>
              > >
              > > In regards to what can be grown in Montreal, where I would love to visit
              > > eventually, please check out Johnny's Selected Seeds, Seeds of Change,
              > > Seedsavers.com, and RainTree Nursery. Look for varieties from Russia
              > > especially, they will grow well where you live. I have researched short
              > > season crops and found that there are a good number of watermelons,
              > > corn/maize, tomatoes, cabbage/mustard family plants, potatoes, kiwi
              > fruit,
              > > apples, nut trees, plums, peaches, rutabagas, turnips, carrots, herbs of
              > > all
              > > sorts, berries, and many, many more options. You are NOT without options.
              > > I think you must be in zone 5, or 4. I'm in zone 6, but I'm originally
              > > from Michigan, and we always had an enormous garden, which was very
              > > successful. You CAN feed yourself. It will be interesting to see how
              > > things pan out for you in your climate using the Fukuoka methods.
              > >
              > > I'm presently trying to figure out how to raise enough grains and other
              > > livestock foods on very small acreage to supply the needs of chickens,
              > > rabbits, goats, small cattle varieties, and other poultry, while
              > producing
              > > all our own vegies. It's a challenge.
              > >
              > > Cheers!
              > >
              > > Frank
              > >
              > > On Mon, Feb 22, 2010 at 8:47 PM, 倩 冯 <crystalfengqian@ yahoo.com.
              > cn>
              > > wrote:
              > >
              > >>
              > >>
              > >> Dear All Friends,
              > >>
              > >> I will rent a small land of 100M2,what can I plant in montreal?
              > >>
              > >> By the way,is there somebody in Montreal or in the province of Quebec?
              > >>
              > >> Thanks
              > >>
              > >> Christine
              > >>
              > >> [Non-text portions of this message have been removed]
              > >>
              > >>
              > >>
              > >
              > >
              > > [Non-text portions of this message have been removed]
              > >
              > >
              >
              > [Non-text portions of this message have been removed]
              >
              >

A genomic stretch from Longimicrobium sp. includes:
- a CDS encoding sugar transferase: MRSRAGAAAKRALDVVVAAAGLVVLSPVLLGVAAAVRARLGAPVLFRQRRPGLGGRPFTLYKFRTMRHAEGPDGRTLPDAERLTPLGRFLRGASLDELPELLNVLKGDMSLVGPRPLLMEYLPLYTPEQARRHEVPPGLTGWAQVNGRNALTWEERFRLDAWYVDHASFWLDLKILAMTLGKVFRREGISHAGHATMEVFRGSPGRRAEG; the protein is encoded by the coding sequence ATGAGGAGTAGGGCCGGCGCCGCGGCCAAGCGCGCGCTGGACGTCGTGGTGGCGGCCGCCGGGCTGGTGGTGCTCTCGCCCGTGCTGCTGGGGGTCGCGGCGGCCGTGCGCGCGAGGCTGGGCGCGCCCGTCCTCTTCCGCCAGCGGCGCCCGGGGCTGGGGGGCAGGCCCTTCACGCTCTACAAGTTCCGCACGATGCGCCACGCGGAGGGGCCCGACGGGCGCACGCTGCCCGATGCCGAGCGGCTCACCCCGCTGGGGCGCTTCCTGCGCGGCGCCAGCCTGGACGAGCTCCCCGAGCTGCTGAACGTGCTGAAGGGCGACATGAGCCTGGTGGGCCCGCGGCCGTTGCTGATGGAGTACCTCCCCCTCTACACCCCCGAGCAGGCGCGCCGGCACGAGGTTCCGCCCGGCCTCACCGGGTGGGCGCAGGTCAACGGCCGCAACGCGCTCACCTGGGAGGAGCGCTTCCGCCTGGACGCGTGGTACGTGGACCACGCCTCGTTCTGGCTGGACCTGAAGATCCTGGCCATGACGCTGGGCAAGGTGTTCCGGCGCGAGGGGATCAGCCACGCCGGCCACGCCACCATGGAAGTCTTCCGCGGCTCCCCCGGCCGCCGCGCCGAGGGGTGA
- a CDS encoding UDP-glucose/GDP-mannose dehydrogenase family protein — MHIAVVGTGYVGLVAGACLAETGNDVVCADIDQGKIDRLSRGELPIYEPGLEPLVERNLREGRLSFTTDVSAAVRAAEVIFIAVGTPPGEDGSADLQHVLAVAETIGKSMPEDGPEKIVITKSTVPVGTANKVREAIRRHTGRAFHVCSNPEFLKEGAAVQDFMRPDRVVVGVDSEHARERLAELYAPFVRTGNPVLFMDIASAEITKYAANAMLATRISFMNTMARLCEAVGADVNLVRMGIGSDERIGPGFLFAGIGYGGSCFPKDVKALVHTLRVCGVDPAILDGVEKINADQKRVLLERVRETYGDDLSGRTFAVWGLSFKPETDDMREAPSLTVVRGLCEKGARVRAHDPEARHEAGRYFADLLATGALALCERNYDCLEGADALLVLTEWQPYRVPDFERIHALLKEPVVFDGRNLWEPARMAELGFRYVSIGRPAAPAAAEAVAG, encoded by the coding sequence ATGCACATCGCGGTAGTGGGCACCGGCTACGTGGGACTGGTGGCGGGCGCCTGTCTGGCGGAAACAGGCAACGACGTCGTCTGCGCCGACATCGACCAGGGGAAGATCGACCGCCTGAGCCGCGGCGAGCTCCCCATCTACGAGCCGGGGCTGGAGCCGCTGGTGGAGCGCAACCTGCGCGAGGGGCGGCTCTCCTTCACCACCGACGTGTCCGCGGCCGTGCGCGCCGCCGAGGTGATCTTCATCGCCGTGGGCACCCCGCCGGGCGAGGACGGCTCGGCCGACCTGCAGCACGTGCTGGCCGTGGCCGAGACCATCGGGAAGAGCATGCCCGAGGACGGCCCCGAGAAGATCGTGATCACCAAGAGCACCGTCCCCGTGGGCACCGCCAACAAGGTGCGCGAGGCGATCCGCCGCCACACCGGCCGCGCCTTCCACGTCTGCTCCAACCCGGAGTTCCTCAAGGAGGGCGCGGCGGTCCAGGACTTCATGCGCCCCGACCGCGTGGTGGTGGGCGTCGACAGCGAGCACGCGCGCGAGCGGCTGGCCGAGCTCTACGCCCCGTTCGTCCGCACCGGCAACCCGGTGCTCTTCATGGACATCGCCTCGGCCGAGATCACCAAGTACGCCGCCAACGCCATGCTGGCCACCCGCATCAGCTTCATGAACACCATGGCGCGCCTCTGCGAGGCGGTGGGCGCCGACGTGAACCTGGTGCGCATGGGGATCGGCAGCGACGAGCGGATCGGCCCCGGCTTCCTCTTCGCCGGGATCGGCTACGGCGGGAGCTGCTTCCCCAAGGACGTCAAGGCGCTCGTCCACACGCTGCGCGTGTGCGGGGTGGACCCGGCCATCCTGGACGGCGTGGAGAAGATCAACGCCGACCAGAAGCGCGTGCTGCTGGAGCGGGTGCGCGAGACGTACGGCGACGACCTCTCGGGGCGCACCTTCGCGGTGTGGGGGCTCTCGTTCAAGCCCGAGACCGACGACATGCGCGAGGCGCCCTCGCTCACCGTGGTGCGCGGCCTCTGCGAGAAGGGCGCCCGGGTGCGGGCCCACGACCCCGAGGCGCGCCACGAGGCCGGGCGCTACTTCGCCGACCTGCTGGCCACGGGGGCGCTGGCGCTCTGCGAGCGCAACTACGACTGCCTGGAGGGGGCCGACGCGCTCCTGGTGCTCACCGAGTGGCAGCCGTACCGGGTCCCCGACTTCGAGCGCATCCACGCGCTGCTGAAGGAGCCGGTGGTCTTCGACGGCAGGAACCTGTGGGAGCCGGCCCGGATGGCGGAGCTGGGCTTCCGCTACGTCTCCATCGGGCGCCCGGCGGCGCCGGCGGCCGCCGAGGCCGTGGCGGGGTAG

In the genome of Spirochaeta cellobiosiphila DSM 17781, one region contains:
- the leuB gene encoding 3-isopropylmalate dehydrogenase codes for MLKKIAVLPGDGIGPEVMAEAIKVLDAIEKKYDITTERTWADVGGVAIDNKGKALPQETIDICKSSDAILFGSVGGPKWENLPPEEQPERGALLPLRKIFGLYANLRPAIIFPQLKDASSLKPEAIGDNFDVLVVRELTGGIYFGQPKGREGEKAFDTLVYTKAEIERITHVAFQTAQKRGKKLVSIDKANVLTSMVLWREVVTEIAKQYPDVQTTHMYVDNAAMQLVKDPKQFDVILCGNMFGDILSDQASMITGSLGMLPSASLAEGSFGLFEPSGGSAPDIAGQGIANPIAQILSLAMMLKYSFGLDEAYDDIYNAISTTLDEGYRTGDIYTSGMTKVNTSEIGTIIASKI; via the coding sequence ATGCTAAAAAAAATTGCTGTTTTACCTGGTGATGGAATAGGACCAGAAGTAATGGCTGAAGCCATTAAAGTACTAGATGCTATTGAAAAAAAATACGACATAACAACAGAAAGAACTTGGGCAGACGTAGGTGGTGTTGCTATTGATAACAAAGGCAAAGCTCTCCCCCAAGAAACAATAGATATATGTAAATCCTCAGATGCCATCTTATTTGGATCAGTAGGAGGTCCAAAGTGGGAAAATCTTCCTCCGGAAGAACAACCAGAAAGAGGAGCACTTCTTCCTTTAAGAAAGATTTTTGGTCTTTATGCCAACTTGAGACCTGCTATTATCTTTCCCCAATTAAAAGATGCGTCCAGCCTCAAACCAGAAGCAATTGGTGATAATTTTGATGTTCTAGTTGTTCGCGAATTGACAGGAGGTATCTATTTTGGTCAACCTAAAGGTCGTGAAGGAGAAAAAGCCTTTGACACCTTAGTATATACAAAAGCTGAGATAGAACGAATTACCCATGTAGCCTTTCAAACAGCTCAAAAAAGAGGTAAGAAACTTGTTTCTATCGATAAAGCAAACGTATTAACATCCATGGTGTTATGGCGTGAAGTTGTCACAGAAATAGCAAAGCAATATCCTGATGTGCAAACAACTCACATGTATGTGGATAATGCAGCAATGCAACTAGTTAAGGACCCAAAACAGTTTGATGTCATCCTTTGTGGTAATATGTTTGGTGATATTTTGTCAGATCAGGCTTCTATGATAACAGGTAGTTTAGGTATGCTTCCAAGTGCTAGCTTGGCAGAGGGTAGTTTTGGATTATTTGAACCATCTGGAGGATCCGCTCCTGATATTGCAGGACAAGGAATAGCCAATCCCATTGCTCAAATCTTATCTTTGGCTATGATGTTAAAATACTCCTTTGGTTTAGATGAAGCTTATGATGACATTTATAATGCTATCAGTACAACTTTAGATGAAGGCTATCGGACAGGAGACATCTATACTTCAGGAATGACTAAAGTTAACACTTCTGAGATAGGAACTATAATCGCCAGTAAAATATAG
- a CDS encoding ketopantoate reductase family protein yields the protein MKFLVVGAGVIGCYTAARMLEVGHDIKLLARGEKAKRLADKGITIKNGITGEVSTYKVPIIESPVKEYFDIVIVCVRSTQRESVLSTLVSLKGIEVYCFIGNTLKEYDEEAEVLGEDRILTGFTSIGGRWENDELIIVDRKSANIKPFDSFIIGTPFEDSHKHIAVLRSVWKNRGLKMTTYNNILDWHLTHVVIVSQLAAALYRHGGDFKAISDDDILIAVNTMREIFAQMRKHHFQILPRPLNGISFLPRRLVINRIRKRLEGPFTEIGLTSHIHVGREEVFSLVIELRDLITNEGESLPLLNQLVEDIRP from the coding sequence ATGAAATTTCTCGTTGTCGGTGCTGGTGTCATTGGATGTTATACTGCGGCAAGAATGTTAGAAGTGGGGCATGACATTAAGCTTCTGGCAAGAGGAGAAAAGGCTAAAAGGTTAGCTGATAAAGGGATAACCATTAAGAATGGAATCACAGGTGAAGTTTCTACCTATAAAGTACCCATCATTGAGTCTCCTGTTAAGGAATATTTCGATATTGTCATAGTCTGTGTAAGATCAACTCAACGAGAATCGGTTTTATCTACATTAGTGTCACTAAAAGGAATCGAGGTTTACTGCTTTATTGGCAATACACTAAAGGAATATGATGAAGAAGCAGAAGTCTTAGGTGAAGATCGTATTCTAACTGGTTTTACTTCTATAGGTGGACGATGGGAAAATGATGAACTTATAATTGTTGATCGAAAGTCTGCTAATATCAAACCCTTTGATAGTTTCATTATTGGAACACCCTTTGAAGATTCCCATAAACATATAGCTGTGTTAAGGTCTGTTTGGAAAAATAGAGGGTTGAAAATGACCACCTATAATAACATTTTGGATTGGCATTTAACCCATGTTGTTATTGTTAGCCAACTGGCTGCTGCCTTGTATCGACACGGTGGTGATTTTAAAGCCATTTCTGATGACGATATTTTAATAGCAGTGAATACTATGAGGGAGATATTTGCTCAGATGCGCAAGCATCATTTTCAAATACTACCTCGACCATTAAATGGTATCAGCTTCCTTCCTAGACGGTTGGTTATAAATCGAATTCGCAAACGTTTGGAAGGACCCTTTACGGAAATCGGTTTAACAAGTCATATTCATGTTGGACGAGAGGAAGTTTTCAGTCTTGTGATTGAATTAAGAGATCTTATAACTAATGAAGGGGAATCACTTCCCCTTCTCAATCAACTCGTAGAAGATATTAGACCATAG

>

              [Non-text portions of this message have been removed]











              [Non-text portions of this message have been removed]
            • Pietro
              I don t think you can buy seedballs. I think most people make their own. I usually do 5 parts of clay, 3 parts of earth or compost, 1 part of seeds, and water.
              Message 6 of 18 , Feb 28, 2010
              • 0 Attachment
                I don't think you can buy seedballs. I think most people make
                their own.

                I usually do 5 parts of clay, 3 parts of earth or compost, 1 part of seeds, and water. I think you are supposed to put 2 parts of water, but since I make them automatically using the machine to make cement, I just keep on adding water slowly until they start to form into balls. The more water I put the bigger the average ball is. If I put too much water I get 1 BIIIG BALL :-) It happened :-).

                I heard some people thinking about making something that could run with a bike. I have some doubts on that. The problem is that it takes ages for the balls to form. I usually put everything in in the morning, and then I go working, while the thing is turning. Every time I feel like having a break, I go down, take away the biggest ball that has formed, add some water if it is needed, and then go back to work. Considering that it takes hours for the work to be completed, I would not suggest a manual system.

                Usually people who do it manually do it by making the balls with their hand manually.

                To answer the other question... I don't know how many seed you put per ball, the idea is: first you mix the earth and the (powdered) clay, and the seeds. Once the thing is homogeneus, you add water and make it into balls. You don't make a ball and then add the seeds inside :-)
              • fdnokes@hotmail.com
                How close do you mean? frances From: 倩 冯 Sent: Sunday, February 28, 2010 5:53 AM To: fukuoka_farming@yahoogroups.com Subject: Re: [fukuoka_farming] What
                Message 7 of 18 , Feb 28, 2010
                • 0 Attachment